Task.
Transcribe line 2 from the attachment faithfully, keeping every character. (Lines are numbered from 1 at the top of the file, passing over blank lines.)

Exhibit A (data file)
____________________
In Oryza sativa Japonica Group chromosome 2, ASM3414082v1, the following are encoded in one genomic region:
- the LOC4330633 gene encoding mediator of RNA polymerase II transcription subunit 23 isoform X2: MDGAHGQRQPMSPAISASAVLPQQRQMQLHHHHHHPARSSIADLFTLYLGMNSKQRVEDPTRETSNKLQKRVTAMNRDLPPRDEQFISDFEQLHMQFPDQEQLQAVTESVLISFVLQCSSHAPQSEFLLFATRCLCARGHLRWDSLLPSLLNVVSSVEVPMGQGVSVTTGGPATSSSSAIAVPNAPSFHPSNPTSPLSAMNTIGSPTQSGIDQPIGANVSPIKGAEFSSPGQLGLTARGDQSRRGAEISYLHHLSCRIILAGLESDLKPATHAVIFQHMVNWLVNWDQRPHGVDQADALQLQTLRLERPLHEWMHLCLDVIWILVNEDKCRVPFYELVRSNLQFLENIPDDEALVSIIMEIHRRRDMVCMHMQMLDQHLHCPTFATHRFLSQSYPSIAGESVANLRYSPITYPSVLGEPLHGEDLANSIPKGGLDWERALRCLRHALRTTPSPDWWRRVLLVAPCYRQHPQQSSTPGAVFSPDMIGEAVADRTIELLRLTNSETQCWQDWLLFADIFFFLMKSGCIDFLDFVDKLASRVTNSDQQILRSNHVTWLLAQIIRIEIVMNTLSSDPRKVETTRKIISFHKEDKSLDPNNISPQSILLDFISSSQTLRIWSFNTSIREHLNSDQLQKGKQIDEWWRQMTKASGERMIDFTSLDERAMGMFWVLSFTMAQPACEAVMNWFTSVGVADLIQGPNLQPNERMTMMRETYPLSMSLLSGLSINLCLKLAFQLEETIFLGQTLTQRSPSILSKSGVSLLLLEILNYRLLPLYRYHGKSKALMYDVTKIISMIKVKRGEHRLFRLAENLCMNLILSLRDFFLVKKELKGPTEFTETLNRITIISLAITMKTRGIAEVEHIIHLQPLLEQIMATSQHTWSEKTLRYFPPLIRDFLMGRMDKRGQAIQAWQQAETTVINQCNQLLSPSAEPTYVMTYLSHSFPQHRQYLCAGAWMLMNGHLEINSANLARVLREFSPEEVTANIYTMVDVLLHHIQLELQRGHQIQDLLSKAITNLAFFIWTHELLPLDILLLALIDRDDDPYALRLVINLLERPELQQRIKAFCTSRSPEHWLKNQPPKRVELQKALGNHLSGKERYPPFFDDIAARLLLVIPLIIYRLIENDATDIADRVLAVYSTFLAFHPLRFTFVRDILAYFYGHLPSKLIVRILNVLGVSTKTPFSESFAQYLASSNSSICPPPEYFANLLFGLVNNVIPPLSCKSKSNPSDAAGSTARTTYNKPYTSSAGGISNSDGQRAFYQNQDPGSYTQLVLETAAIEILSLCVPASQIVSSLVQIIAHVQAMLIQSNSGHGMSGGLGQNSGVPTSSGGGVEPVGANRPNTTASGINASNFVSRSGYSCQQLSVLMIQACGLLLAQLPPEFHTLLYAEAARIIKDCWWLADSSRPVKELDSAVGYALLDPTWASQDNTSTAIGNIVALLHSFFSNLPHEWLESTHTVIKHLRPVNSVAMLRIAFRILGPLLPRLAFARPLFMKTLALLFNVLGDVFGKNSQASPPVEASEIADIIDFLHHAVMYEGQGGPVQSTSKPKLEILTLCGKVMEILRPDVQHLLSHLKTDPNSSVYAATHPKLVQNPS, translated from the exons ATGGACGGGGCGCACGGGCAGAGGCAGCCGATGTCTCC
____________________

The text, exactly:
- the LOC4330633 gene encoding mediator of RNA polymerase II transcription subunit 23 isoform X2: MDGAHGQRQPMSPAISASAVLPQQRQMQLHHHHHHPARSSIADLFTLYLGMNSKQRVEDPTRETSNKLQKRVTAMNRDLPPRDEQFISDFEQLHMQFPDQEQLQAVTESVLISFVLQCSSHAPQSEFLLFATRCLCARGHLRWDSLLPSLLNVVSSVEVPMGQGVSVTTGGPATSSSSAIAVPNAPSFHPSNPTSPLSAMNTIGSPTQSGIDQPIGANVSPIKGAEFSSPGQLGLTARGDQSRRGAEISYLHHLSCRIILAGLESDLKPATHAVIFQHMVNWLVNWDQRPHGVDQADALQLQTLRLERPLHEWMHLCLDVIWILVNEDKCRVPFYELVRSNLQFLENIPDDEALVSIIMEIHRRRDMVCMHMQMLDQHLHCPTFATHRFLSQSYPSIAGESVANLRYSPITYPSVLGEPLHGEDLANSIPKGGLDWERALRCLRHALRTTPSPDWWRRVLLVAPCYRQHPQQSSTPGAVFSPDMIGEAVADRTIELLRLTNSETQCWQDWLLFADIFFFLMKSGCIDFLDFVDKLASRVTNSDQQILRSNHVTWLLAQIIRIEIVMNTLSSDPRKVETTRKIISFHKEDKSLDPNNISPQSILLDFISSSQTLRIWSFNTSIREHLNSDQLQKGKQIDEWWRQMTKASGERMIDFTSLDERAMGMFWVLSFTMAQPACEAVMNWFTSVGVADLIQGPNLQPNERMTMMRETYPLSMSLLSGLSINLCLKLAFQLEETIFLGQTLTQRSPSILSKSGVSLLLLEILNYRLLPLYRYHGKSKALMYDVTKIISMIKVKRGEHRLFRLAENLCMNLILSLRDFFLVKKELKGPTEFTETLNRITIISLAITMKTRGIAEVEHIIHLQPLLEQIMATSQHTWSEKTLRYFPPLIRDFLMGRMDKRGQAIQAWQQAETTVINQCNQLLSPSAEPTYVMTYLSHSFPQHRQYLCAGAWMLMNGHLEINSANLARVLREFSPEEVTANIYTMVDVLLHHIQLELQRGHQIQDLLSKAITNLAFFIWTHELLPLDILLLALIDRDDDPYALRLVINLLERPELQQRIKAFCTSRSPEHWLKNQPPKRVELQKALGNHLSGKERYPPFFDDIAARLLLVIPLIIYRLIENDATDIADRVLAVYSTFLAFHPLRFTFVRDILAYFYGHLPSKLIVRILNVLGVSTKTPFSESFAQYLASSNSSICPPPEYFANLLFGLVNNVIPPLSCKSKSNPSDAAGSTARTTYNKPYTSSAGGISNSDGQRAFYQNQDPGSYTQLVLETAAIEILSLCVPASQIVSSLVQIIAHVQAMLIQSNSGHGMSGGLGQNSGVPTSSGGGVEPVGANRPNTTASGINASNFVSRSGYSCQQLSVLMIQACGLLLAQLPPEFHTLLYAEAARIIKDCWWLADSSRPVKELDSAVGYALLDPTWASQDNTSTAIGNIVALLHSFFSNLPHEWLESTHTVIKHLRPVNSVAMLRIAFRILGPLLPRLAFARPLFMKTLALLFNVLGDVFGKNSQASPPVEASEIADIIDFLHHAVMYEGQGGPVQSTSKPKLEILTLCGKVMEILRPDVQHLLSHLKTDPNSSVYAATHPKLVQNPS, translated from the exons ATGGACGGGGCGCACGGGCAGAGGCAGCCGATGTCTCC